The sprint International might be the most impressive stop on the PGA Tour. It's hard to beat the awesome scenery along the Front Range of the Rocky Mountains, the exquisitely clear Colorado mornings or the angry late-afternoon lightning storms that inevitably follow. Then there's Castle Pines Golf Club, outside Denver, groomed so immaculately that you figure the groundskeepers must vacuum the fairways. The tournament is also famous for its hospitality—the word no is not in the Castle Pines vocabulary—and for the thick milk shakes that last week had first-time entrant Tiger Woods doing two-a-days.
All that, though, wasn't as impressive as the show put on by the International's class of '98. For the first time in his 17-year pro career, Vijay Singh of Fiji became the winner of back-to-back tournaments, parlaying booming drives, precise iron shots and seeing-eye putts into victory, as he had the week before at the PGA Championship. If Singh continues to putt as well as he has for the last two weeks—he switched to a cross-handed grip in June, which he says made the difference—it may be difficult to dislodge him from his new spot atop the Tour's money list.
Also impressive was the showing of Willie Wood, a short hitter who in 10 starts in the International has never made an eagle. Conventional wisdom holds that Castle Pines is a long-ball-hitter's course and that the tournament's modified Stableford scoring system—eight points for double eagle, five for eagle, two for birdie, zero for par, minus-one for bogey and minus-three for anything else—favors the big guns. "I'd love to hit it long," said the 5'7", 150-pound Wood. " Cal Ripken would love to hit homers like Mark McGwire, but nobody has it all."
What Wood does have is a lethal putting stroke, and he used it to pursue Singh to the end, which came at the 71st hole when Singh sank a 20-foot putt for eagle that clinched the victory. Singh finished with 47 points for the four rounds and Wood with 41. Defending champ Phil Mickelson made a late rush to tie Wood for second, eagling the 71th hole and sinking a 25-foot birdie putt on the 72nd green.
To those who bought tickets to the tournament, however, no one was more impressive than Woods. He hit 400-yard drives. (At least one, anyway, a 403-yarder at the 14th hole on Saturday. "Hmmmm," Woods said when given the news. Loose translation: Ho-hum.) He fired a hole in one. ( CBS technicians and cameramen, who were on lunch break, failed to capture the shot on video.) He eagled a par-4, flying a sand-wedge shot into the cup. He eagled two par-5s (he had a tournament-record four eagles for the week) and had several near misses. The Tour doesn't keep records like this, but Woods may be the first player to eagle a par-3, -4 and -5 in the same event.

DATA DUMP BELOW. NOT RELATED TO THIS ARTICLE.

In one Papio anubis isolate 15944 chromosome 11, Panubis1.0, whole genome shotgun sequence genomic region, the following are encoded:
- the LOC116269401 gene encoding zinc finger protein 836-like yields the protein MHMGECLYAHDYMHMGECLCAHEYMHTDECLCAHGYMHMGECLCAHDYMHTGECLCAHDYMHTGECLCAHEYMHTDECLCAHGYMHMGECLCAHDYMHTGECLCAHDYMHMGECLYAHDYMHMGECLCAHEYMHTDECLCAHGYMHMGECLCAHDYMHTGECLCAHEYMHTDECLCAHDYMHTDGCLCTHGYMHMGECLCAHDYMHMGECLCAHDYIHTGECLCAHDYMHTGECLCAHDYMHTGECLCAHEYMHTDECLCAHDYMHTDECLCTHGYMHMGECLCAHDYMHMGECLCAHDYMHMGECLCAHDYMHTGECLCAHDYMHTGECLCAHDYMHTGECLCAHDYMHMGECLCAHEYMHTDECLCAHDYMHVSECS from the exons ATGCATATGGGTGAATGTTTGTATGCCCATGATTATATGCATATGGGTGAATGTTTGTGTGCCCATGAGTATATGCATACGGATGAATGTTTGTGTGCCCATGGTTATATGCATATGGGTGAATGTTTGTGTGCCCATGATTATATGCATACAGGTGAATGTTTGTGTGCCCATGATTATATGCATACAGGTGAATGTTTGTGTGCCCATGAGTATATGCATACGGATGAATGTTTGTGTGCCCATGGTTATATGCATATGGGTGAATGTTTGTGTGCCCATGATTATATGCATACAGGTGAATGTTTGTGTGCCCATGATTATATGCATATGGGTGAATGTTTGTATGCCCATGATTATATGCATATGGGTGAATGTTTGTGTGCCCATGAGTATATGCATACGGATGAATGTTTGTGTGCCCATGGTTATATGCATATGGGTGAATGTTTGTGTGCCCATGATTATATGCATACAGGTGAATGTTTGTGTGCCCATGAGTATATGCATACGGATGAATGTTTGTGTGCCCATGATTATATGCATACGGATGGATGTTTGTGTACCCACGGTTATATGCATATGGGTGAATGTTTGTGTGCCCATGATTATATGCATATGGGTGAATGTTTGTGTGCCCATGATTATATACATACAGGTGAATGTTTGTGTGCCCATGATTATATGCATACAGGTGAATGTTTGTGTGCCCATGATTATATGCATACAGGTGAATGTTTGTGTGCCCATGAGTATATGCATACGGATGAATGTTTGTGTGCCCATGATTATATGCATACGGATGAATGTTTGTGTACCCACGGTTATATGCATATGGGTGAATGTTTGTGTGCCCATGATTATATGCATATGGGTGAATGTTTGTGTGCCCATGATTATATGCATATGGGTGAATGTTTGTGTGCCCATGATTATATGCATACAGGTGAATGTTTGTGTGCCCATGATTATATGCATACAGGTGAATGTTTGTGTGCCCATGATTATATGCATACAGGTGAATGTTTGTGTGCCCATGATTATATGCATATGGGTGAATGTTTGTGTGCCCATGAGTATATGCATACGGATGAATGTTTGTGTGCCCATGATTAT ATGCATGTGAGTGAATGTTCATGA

Woods more than satisfied the Denver fans, who hadn't seen him in the flesh before and who displayed a mile-high case of Tigermania, by hanging on to finish fourth. "I never hit the ball that great," said Woods. "I got a lot out of my tournament. I could've won it, too. More than likely, I shouldn't have even been up there. Having two dunks wasn't bad [his ace on the 185-yard 7th hole on Saturday also flew directly into the cup]. Those eagles bailed me out."
Woods took full advantage of the scoring system, racking up 38 points, 20 of them with his eagles. If the tournament had been scored at stroke play (and assuming nothing worse than a double bogey), Woods would have shot an eight-under-par 280 and finished in a tie for 18th, 11 strokes behind Singh. At one point last week Woods was asked if he wondered where the Stableford system had been all his life. "Boy, you ain't lying," he joked, although initially he had trouble getting used to it. During the first round Woods freaked out when he noticed a black 14 (in a normal tournament that would have indicated he was 14 over par) next to his name on the scoreboard. "I thought, god, I'm not playing that bad," he said.
By then Woods had already had a busy week. After the final round of the PGA in Seattle, Woods flew to Portland for a youth clinic on Monday. On Tuesday he flew to Aspen, Colo., for a junior clinic at musician Glenn Frey's tournament, a payback for the Eagles' having sung at a concert for the Tiger Woods Foundation. Woods left Portland at five in the morning and arrived bleary-eyed in Aspen. Without even warming up, he launched a tee shot 358 yards into the resort town's thin air. "Some people's vacations aren't that long," Frey said.
The Denver media joined the Tigermania and covered the Frey outing. Newspapers also carried stories about the Wednesday pro-am pairings at the International ( Sprint CEO Bill Esrey, in a shocking upset, won a drawing to play with Woods) and interviewed fans about their reactions to Tiger. One said that she didn't cry at Titanic or The Horse Whisperer, but when Woods signed her hat, she just couldn't stop bawling. A man, attending his first tournament, brought his young son. Guess whose five-year-old caught Woods's ball when Tiger picked it out of the cup and tossed it into the crowd after his hole in one?
From the first round on, Woods's week was a walk on the wild side. Starting the first round on the back nine, he holed the sand wedge from the fairway on his fourth hole (the 13th) and had a second eagle at the par-5 8th (his 17th hole). He left an eagle putt hanging on the edge at the par-5 17th (his eighth hole) and lipped out a nine-iron shot from the rough that set up a tap-in birdie at the 2nd (his 11th). Although Woods suffered four bogeys, the day's scariest thought was how close he had come to making four eagles. "It was a weird day," he said.